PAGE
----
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Adding to the chaos of battle, just getting everyone in the party to the party can be a task in itself. Since movement on the map is partially determined by die rolls, not everyone may be in range of an enemy when a battle starts, meaning they won’t be able to join in at all, no matter how long a slugfest it turns out to be. Imagine having to face down a Phase Spider Martiarch with just Gale and Wyll because Karlach and Astarion are lagging behind or busy in town stocking up on camping supplies. That’s another thing you’ve got to manage if you don’t want your party members turning into gravestones, and it’s a lot of fun trying not to split the party too much even when you’re on a constant countdown timer to the next catastrophe.

For The King 2 Dead Hero

If it all sounds like a weird mix of ideas, well, it is, but For The King 2 pulls it off by being its own thing. I’ve only made it all the way through two of the five chapters (with four TPKs deep into a run adding to my frustration and enjoyment), but they’re vastly different. The first one has you joining a resistance movement against the mad queen, delving into multiple on-rails, gauntlet-like dungeons full of traps and waves of enemies, while the second has your party cruising along on a landboat to liberate cities spread across the overworld, having to stop at designated landports for repairs. I’ve started Chapter 3, and already, I’ve boarded a raft, crossed the sea, survived an encounter with the kraken, and am trying to chase down mine carts loaded with dangerous cargo. It’s a board game experience that packs a lot of adventures into a little box.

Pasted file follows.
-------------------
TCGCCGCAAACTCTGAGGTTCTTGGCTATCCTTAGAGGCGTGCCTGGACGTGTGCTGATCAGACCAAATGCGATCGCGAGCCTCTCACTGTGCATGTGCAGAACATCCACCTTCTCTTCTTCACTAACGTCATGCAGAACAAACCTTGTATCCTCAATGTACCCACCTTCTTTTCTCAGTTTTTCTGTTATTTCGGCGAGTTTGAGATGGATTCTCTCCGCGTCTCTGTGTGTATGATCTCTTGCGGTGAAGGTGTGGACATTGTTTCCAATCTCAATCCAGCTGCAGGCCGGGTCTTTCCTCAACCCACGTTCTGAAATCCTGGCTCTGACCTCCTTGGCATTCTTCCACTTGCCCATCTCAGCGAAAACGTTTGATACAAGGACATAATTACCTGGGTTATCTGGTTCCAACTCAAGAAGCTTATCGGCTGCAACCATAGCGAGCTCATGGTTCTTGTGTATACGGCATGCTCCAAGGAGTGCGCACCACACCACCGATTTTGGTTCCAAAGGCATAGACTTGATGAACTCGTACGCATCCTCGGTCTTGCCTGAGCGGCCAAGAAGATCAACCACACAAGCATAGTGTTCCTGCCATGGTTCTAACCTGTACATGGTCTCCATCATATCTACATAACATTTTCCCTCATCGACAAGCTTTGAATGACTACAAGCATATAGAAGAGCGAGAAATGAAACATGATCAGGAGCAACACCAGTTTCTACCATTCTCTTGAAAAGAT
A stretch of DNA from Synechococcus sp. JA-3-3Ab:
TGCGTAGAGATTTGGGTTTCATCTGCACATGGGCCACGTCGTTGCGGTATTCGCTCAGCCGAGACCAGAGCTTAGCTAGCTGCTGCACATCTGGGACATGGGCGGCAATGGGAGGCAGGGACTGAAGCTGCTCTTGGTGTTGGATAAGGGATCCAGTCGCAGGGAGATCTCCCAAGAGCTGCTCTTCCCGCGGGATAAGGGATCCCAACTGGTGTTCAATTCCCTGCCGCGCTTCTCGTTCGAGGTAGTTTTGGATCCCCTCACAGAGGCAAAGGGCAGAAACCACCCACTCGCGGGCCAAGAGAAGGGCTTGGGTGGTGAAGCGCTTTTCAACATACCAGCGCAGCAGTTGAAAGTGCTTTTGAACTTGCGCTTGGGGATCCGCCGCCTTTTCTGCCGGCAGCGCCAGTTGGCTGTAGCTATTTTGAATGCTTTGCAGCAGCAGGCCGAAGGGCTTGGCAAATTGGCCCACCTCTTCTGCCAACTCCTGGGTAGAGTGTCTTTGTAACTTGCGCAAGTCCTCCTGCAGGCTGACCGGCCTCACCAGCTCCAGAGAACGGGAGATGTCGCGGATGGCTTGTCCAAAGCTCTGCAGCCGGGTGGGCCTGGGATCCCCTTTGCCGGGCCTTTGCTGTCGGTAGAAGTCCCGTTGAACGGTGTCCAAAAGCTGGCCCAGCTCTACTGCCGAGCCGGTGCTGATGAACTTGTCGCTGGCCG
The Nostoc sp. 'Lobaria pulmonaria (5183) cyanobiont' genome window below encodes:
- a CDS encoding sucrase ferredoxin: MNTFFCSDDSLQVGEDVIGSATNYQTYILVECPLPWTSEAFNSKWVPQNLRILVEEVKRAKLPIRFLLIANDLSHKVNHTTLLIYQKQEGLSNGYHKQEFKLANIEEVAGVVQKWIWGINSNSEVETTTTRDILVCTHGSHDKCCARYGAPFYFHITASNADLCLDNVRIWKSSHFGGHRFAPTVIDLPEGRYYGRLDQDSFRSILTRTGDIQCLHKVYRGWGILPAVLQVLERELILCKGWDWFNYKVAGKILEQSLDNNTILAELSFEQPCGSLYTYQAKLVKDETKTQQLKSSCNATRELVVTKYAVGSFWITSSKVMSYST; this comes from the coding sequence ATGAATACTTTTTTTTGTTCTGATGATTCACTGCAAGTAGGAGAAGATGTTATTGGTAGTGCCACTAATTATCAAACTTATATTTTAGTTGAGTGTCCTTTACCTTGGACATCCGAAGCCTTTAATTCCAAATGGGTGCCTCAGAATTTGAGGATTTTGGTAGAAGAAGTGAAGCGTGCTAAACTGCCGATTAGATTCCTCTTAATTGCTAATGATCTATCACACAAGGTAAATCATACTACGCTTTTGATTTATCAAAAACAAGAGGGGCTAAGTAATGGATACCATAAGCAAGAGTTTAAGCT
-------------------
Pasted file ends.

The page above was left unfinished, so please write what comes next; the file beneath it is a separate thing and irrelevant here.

I love when games can let me lose myself in a deeply-knit narrative, but sometimes, it’s nice to know that I can have a adventure where my mind is filling in most of the story and character dialogue. For The King 2 lets me roll the dice in a way that’s more intense than Mario Party and less emotionally driven than BG3, with an endless combination of adventures to go on and adventurers to bring with me.

For The King 2 Cover

For The King 2


Ironoak Games